OpenDNS

By Kristopher A. Nelson
in June 2007

200 words / 1 min.
I have been using OpenDNS for quite a while now to increase the reliability and speed of Internet access. (“DNS” is the system used to translate human-friendly names into computer-friendly numeric addresses.) It’s reliable and invisible. I’m only noticing it again now because I’ve found the Internet service provider I’m relying on at the moment […]


Note: this post is from 2007. Evaluate with care and in light of later events.


Use OpenDNS

I have been using OpenDNS for quite a while now to increase the reliability and speed of Internet access. (“DNS” is the system used to translate human-friendly names into computer-friendly numeric addresses.) It’s reliable and invisible. I’m only noticing it again now because I’ve found the Internet service provider I’m relying on at the moment to have less-than-stellar DNS responses, and the switch to OpenDNS has made a subtle, yet noticeable difference.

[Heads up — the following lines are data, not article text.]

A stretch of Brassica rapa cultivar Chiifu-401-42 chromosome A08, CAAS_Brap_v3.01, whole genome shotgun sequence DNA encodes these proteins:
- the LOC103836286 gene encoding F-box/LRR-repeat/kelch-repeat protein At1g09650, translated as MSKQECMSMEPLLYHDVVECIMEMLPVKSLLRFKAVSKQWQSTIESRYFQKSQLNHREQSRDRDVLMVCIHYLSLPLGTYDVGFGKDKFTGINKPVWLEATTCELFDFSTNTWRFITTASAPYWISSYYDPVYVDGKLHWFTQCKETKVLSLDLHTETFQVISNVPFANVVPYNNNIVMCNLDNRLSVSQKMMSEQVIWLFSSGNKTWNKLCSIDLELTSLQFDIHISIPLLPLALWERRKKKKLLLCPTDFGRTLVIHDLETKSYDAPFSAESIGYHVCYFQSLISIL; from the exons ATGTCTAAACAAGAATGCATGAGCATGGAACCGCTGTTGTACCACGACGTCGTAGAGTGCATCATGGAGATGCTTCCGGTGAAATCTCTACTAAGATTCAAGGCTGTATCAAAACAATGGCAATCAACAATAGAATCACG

What does OpenDNS improve?

  • Helps identify “phishing” sites that have been set up to try to steal personal information (fake PayPal sites, for example).
  • Can be set to block “adult” sites, if that makes sense on your network.
  • It’s faster, both because of large caches and because they’ve spread out their servers geographically.
  • It helps fix common URL typos. If it can’t fix it, you get a search page that tries to help (and has advertising, which accounts for their revenue).
  • Shortcuts are available to make typing URLs easier.
  • They specialize in DNS, and I’ve found their servers to be very reliable.

Plus, OpenDNS is free, and they have instructions for many different network setups. Recommended.


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